Mark Ratner

Dumas University Professor at Northwestern University and Co-Director of the Initiative for Sustainability and Energy at Northwestern.

Interviewed By

Maria Kaufman

Published On

May 2016

Originally Published

NURJ 2016-17

Leslie Zhang

After completing his PhD at Northwestern University in 1969, Dr. Mark Ratner went on to have a prolific career in materials chemistry exploring the relationship between molecular structure and molecular properties. He has authored multiple books about nanotechnology and is excited about the many ways in which nanotechnology may affect the future of our society, including advances in medicine and renewable energy. Today, he is a Co-Director of the Initiative for Sustainability and Energy at Northwestern (ISEN) and a recipient of many prestigious awards, including the Feynman Prize and the Langmuir Award of the American Chemical Society.

What do you think about the role of collaboration in research?

The unique thing about Northwestern is we collaborate. So almost all of the papers that I have written have been co-authored with people at Northwestern, sometimes people in Israel, people in Sweden, Denmark in particular, the Netherlands – guys in Canada, Brazil, Japan, Australia, Korea. But mostly the collaborations are within this and that building, Tech,because the folks are just so good. The fields are so highly complex, that it really, really helps to have somebody else.That’s the way all of us work at Northwestern. Because of this nature, we’ve drawn a large number of undergraduates, graduate students and postdocs who recognize that chemistry in the 21st century is extremely complex, and that two minds are better than one. And three minds are better than two. But that collaboration is what we’ve done here at Northwestern, and what has worked out extremely well. Since I’ve been at Northwestern, we’ve had two Nobel Prizes in chemistry and infinite other awards. I think the most important thing is that we’ve trained those undergraduates, graduate students and postdocs to a very, very high level.

As a co-director of the Institute for Sustainability and Energy (ISEN) at Northwestern, how do you relate your work in nanotechnology to sustainable energy?

Well, that’s about 50% of what my group does now, and there are three ways you can think about this: First, you need to store the energy. Suppose you had a windmill, and it is generating hundreds of thousands of watts. It doesn’t work all the time – sometimes there’s no wind. So you need to have a way to store energy. There are a bunch of ways that are possible, the most obvious being a battery. So, improving batteries is the slowest of the three advances. The fastest of the three advances is probably wind. The second is the current President of the United States said he was going to renew the coal capital - it’s going to be impossible to do that, actually. Because it just doesn’t pay. And the third thing in sustainable energy that I’ve been involved with, is trying to capture sunlight. That is a very challenging thing. But we collaborate with people, mostly in England and in Canada, who are just terrific. So, when we started you had about 4% efficiency. Now it’s up to about 18% efficiency – now if it gets up to 25% efficiency, it’s going to be earth-changing because that’s enough to essentially run the world.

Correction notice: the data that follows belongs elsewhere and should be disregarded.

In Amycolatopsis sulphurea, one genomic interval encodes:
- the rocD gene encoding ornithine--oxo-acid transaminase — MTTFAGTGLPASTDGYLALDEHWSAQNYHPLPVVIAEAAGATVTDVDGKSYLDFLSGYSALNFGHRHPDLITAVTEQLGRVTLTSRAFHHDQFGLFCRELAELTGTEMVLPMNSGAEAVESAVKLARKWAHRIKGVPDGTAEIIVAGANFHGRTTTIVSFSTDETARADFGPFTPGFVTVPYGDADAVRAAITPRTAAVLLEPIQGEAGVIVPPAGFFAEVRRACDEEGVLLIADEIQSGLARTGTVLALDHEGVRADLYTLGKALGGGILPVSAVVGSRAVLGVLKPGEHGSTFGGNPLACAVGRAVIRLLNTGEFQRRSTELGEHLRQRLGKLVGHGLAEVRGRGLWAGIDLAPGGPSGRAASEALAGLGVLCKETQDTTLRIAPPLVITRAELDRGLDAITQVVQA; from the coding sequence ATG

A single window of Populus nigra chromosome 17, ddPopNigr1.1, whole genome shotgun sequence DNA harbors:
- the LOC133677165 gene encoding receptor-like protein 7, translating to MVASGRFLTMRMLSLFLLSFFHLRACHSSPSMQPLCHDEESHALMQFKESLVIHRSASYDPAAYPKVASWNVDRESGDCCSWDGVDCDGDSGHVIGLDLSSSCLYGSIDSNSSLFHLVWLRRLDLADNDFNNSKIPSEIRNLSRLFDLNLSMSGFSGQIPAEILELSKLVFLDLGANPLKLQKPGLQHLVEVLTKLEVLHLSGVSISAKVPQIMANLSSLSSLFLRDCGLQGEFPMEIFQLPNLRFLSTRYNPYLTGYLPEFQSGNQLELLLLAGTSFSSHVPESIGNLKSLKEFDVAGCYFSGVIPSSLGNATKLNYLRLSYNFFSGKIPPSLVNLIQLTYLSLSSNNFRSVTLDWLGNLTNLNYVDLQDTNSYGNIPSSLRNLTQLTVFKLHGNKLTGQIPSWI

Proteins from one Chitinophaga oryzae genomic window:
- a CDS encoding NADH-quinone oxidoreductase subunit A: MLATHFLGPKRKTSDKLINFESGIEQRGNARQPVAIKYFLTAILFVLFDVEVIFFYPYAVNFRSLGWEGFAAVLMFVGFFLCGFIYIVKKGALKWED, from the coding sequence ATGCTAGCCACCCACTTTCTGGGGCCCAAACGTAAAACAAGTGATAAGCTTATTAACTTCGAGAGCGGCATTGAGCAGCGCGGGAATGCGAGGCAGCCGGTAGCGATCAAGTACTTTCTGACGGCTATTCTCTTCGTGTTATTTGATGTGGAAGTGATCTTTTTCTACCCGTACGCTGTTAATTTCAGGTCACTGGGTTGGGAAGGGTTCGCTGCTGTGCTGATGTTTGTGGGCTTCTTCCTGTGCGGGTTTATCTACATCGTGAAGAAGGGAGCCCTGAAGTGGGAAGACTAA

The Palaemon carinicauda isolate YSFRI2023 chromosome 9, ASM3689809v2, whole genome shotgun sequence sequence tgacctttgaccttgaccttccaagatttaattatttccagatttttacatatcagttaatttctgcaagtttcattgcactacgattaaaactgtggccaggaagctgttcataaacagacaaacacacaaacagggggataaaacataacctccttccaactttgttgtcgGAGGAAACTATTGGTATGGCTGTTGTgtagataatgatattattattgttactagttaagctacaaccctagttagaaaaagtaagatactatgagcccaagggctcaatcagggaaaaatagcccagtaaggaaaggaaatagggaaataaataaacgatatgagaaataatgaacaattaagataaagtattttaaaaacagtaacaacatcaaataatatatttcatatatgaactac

How did Northwestern become such a big player in the field of renewable energy research?

Actually, the whole thing starts with undergraduates. And when Morty became President, you know he loves the undergraduates, and the first thing he did was call a bunch of faculty members, including me, and a lot of students in one of the big rooms in Tech. It went on for three hours. And what he heard, and what I heard was, other universities all have efforts on renewable energy, why don’t we? And that really pushed the button and started all this stuff up. So, you know, the university is only important because of its students. And that was one place where the students really made it happen.

What role do you think undergraduates can play in research?

I can remember being an undergraduate, and the only bad thing was the clock. There was never enough time to do what you wanted to do. I mean, if you wanted to keep up your exercise, do your studies, pal around with some people and get to introduce yourself to new ideas and new things - well, there’s only 24/7. So, most of the undergraduates that have worked with me have actually worked with either a graduate student or a post-doc, so that they had somebody who could oversee what they were doing. Some of them have been really terrific, and gone off and done spectacular things – and not all in science. Probably, when the group was big, when I had 20 students and postdocs, there were 3 or 4 undergraduates all the time. Mostly in the summer, because it’s a little bit easier then – you don’t have classes, you can just work. And I’ve had a number of really, really good students from all parts of the world, different genders, different religions, different dress, different everything. But the science brings them together. It brings us together.